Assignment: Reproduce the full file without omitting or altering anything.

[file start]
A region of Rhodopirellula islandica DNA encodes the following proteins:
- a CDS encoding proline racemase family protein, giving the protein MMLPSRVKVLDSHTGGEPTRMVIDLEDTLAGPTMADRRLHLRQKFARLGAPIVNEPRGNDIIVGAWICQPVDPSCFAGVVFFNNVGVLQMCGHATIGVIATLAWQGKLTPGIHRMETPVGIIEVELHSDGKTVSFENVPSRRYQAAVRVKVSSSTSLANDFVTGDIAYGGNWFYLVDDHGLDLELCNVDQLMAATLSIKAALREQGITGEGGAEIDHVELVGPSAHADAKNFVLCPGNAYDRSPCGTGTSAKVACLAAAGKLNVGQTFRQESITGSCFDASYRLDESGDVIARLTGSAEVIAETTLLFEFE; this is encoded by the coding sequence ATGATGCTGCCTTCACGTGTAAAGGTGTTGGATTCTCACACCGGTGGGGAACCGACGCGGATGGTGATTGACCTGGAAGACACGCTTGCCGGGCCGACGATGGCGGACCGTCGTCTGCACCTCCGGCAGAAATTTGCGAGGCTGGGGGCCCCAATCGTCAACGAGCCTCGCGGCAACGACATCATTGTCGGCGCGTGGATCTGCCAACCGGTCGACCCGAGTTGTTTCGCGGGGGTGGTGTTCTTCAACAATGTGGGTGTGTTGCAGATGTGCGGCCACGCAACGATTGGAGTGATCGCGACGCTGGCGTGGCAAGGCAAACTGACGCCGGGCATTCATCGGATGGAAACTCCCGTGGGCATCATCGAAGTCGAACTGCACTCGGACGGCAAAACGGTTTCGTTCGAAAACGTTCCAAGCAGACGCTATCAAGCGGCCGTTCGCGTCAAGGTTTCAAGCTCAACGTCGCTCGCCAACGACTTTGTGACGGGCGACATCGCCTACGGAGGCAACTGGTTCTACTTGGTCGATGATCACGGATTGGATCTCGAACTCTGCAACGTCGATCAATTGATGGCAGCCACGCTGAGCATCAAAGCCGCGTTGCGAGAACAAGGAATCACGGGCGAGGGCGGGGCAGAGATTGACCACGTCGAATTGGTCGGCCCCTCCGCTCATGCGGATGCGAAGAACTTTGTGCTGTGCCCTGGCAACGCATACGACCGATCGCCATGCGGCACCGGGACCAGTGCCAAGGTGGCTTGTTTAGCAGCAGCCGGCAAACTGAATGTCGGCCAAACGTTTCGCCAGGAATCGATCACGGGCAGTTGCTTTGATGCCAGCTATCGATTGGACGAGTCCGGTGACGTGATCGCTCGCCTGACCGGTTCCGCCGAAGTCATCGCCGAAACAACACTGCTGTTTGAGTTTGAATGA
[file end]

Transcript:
A region of Rhodopirellula islandica DNA encodes the following proteins:
- a CDS encoding proline racemase family protein, giving the protein MMLPSRVKVLDSHTGGEPTRMVIDLEDTLAGPTMADRRLHLRQKFARLGAPIVNEPRGNDIIVGAWICQPVDPSCFAGVVFFNNVGVLQMCGHATIGVIATLAWQGKLTPGIHRMETPVGIIEVELHSDGKTVSFENVPSRRYQAAVRVKVSSSTSLANDFVTGDIAYGGNWFYLVDDHGLDLELCNVDQLMAATLSIKAALREQGITGEGGAEIDHVELVGPSAHADAKNFVLCPGNAYDRSPCGTGTSAKVACLAAAGKLNVGQTFRQESITGSCFDASYRLDESGDVIARLTGSAEVIAETTLLFEFE; this is encoded by the coding sequence ATGATGCTGCCTTCACGTGTAAAGGTGTTGGATTCTCACACCGGTGGGGAACCGACGCGGATGGTGATTGACCTGGAAGACACGCTTGCCGGGCCGACGATGGCGGACCGTCGTCTGCACCTCCGGCAGAAATTTGCGAGGCTGGGGGCCCCAATCGTCAACGAGCCTCGCGGCAACGACATCATTGTCGGCGCGTGGATCTGCCAACCGGTCGACCCGAGTTGTTTCGCGGGGGTGGTGTTCTTCAACAATGTGGGTGTGTTGCAGATGTGCGGCCACGCAACGATTGGAGTGATCGCGACGCTGGCGTGGCAAGGCAAACTGACGCCGGGCATTCATCGGATGGAAACTCCCGTGGGCATCATCGAAGTCGAACTGCACTCGGACGGCAAAACGGTTTCGTTCGAAAACGTTCCAAGCAGACGCTATCAAGCGGCCGTTCGCGTCAAGGTTTCAAGCTCAACGTCGCTCGCCAACGACTTTGTGACGGGCGACATCGCCTACGGAGGCAACTGGTTCTACTTGGTCGATGATCACGGATTGGATCTCGAACTCTGCAACGTCGATCAATTGATGGCAGCCACGCTGAGCATCAAAGCCGCGTTGCGAGAACAAGGAATCACGGGCGAGGGCGGGGCAGAGATTGACCACGTCGAATTGGTCGGCCCCTCCGCTCATGCGGATGCGAAGAACTTTGTGCTGTGCCCTGGCAACGCATACGACCGATCGCCATGCGGCACCGGGACCAGTGCCAAGGTGGCTTGTTTAGCAGCAGCCGGCAAACTGAATGTCGGCCAAACGTTTCGCCAGGAATCGATCACGGGCAGTTGCTTTGATGCCAGCTATCGATTGGACGAGTCCGGTGACGTGATCGCTCGCCTGACCGGTTCCGCCGAAGTCATCGCCGAAACAACACTGCTGTTTGAGTTTGAATGA